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    Large and in Charge | Fall 2013 Out Here Magazine

    Well-trained cutting horses need no help from their rider to get the job done

    By Colleen Creamer

    Photography by Randy Ziegler

    Watch a cutting horse remove a cow from the herd and you'll be amazed at the animal's problem-solving ability.

     

    Cutting Horse - Tractor Supply Co.

    A good cutting horse needs no signals from its rider, says Kory Pounds. "This is the only discipline where they are in charge."

    Once the horse locks in on a cow, the rider just sits back and lets years of training take over, as the horse stops, then weaves laterally in anticipation of the cow's next move. It's not something people expect of horses, and it is something to behold.

    A horse that is "really working a cow" will halt and turn more quickly than if signaled by the rider, says Kory Pounds, a member of the Cutting Horse Hall of Fame, and one of the country's most renowned cutting-horse trainers.

    "There's no time for signals," Pounds says. "This is the only discipline where they are in charge. Once the cow is separated from the herd, you put your hand down, and you don't touch the reins. That horse has to out-think that cow. Once you feel a horse out-think a cow, you are hooked."

    Pounds is also one of the country's top competitors, earning more than $1 million in National Cutting Horse Association competitions. He lives and trains in Lipan, Texas, just outside of Weatherford, the heart of cutting horse country.

    Weatherford has been coined the "The Cutting Horse Capital of the World" in part because of its proximity to Fort Worth, a city that hosts three major national cutting horse events. Trainers and owners can breed and train on ranches in Weatherford and head to Fort Worth to compete. The city is also the headquarters for the cutting horse association.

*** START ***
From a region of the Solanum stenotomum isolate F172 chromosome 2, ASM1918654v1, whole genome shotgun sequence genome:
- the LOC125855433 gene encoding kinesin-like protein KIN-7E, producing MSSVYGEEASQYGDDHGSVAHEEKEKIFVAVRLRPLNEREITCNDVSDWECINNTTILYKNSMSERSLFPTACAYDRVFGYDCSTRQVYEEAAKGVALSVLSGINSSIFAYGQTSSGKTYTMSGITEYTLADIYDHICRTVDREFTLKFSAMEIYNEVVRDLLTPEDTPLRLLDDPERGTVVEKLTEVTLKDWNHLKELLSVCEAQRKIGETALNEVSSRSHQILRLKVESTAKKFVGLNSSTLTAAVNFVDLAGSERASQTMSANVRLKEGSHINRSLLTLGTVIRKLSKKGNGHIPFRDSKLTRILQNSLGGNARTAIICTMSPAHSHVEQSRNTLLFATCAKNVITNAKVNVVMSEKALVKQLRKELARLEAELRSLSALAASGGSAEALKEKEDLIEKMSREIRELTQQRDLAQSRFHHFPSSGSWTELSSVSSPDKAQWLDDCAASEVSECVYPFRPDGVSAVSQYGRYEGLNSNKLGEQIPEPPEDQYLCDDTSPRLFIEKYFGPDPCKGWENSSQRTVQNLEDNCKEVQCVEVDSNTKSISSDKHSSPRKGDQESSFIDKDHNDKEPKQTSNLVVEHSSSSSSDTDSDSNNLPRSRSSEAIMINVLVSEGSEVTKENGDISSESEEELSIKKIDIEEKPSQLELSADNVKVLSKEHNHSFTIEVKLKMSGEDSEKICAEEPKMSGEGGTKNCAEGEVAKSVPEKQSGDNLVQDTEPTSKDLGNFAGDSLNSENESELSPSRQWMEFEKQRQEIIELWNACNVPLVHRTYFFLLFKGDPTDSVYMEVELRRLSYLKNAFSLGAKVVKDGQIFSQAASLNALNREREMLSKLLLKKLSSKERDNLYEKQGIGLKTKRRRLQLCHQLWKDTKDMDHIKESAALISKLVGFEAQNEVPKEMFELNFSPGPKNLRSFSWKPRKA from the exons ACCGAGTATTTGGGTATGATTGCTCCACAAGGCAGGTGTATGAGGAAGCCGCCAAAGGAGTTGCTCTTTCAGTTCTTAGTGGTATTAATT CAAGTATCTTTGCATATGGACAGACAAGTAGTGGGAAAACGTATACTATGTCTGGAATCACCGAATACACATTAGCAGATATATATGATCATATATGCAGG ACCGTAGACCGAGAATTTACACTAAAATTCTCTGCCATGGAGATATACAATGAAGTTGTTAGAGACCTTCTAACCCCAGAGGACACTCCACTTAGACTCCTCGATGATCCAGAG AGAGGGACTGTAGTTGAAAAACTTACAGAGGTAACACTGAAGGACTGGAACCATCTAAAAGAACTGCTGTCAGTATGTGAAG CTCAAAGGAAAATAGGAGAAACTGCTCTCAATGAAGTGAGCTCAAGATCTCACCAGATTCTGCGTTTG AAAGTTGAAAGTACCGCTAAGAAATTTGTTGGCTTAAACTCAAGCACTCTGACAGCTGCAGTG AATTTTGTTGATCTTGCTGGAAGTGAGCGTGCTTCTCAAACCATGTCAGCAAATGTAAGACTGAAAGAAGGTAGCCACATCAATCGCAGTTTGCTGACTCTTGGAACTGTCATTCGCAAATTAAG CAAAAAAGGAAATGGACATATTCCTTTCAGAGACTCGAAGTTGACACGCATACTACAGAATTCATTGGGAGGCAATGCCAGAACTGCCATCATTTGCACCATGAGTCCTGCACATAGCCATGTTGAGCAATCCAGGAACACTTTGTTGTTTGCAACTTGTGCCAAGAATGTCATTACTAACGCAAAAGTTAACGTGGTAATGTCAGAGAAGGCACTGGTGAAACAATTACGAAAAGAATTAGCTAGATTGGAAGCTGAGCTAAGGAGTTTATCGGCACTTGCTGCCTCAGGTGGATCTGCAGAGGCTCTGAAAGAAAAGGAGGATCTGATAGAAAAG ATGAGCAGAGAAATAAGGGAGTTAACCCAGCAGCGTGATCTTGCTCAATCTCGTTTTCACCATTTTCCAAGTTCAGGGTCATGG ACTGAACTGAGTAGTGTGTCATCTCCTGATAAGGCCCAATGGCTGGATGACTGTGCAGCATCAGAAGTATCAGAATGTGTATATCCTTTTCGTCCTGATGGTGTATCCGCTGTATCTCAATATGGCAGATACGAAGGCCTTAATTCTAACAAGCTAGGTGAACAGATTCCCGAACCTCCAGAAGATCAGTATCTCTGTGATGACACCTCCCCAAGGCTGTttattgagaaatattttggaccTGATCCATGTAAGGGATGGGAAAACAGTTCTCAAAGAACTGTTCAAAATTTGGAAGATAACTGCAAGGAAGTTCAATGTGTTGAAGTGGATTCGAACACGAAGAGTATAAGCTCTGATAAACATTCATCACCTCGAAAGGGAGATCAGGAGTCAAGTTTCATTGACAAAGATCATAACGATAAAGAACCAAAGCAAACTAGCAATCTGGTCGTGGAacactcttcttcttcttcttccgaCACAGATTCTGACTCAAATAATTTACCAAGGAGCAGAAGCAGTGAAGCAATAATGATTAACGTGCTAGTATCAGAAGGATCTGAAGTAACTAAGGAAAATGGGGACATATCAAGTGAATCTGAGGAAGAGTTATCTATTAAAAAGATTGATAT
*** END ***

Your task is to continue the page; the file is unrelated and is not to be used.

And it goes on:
In competition, judges evaluate the performance of horse and rider as if they were working on open range. A herd of roughly 60 cattle is brought into an arena. Horse and rider select a cow to drive out, and the rider is awarded points based on how cleanly the cuts are made, how well the cow is controlled, and how difficult the cow was to handle.

    Kory Pounds, of Texas, has been inducted into the Cutting Horse Hall of Fame, and is one of the country's most renowned cutting-horse trainers.
    "There's a lot of factors; you have a rider, a horse and a cow, and every one of them has their own brain," Pounds says. "But it's no different than any professional sport; there's a lot of pressure because there is a lot of prize money, and there's a lot of adrenalin."

    THE COWBOY WAY

    Pounds learned to ride quarter horses when he was very young on his family ranch in Lubbock. Some 98 percent of cutting horses are quarter horses, a breed known for their power and agility. Cutting horses have had those athletic attributes, and more, bred in over generations.
    "We have our horses bred to where they have a lot of cow sense, and they've got a lot of athletic ability," Pounds says. "You put 18 to 20 months of training on one that's got the breeding, and the cream rises to the top."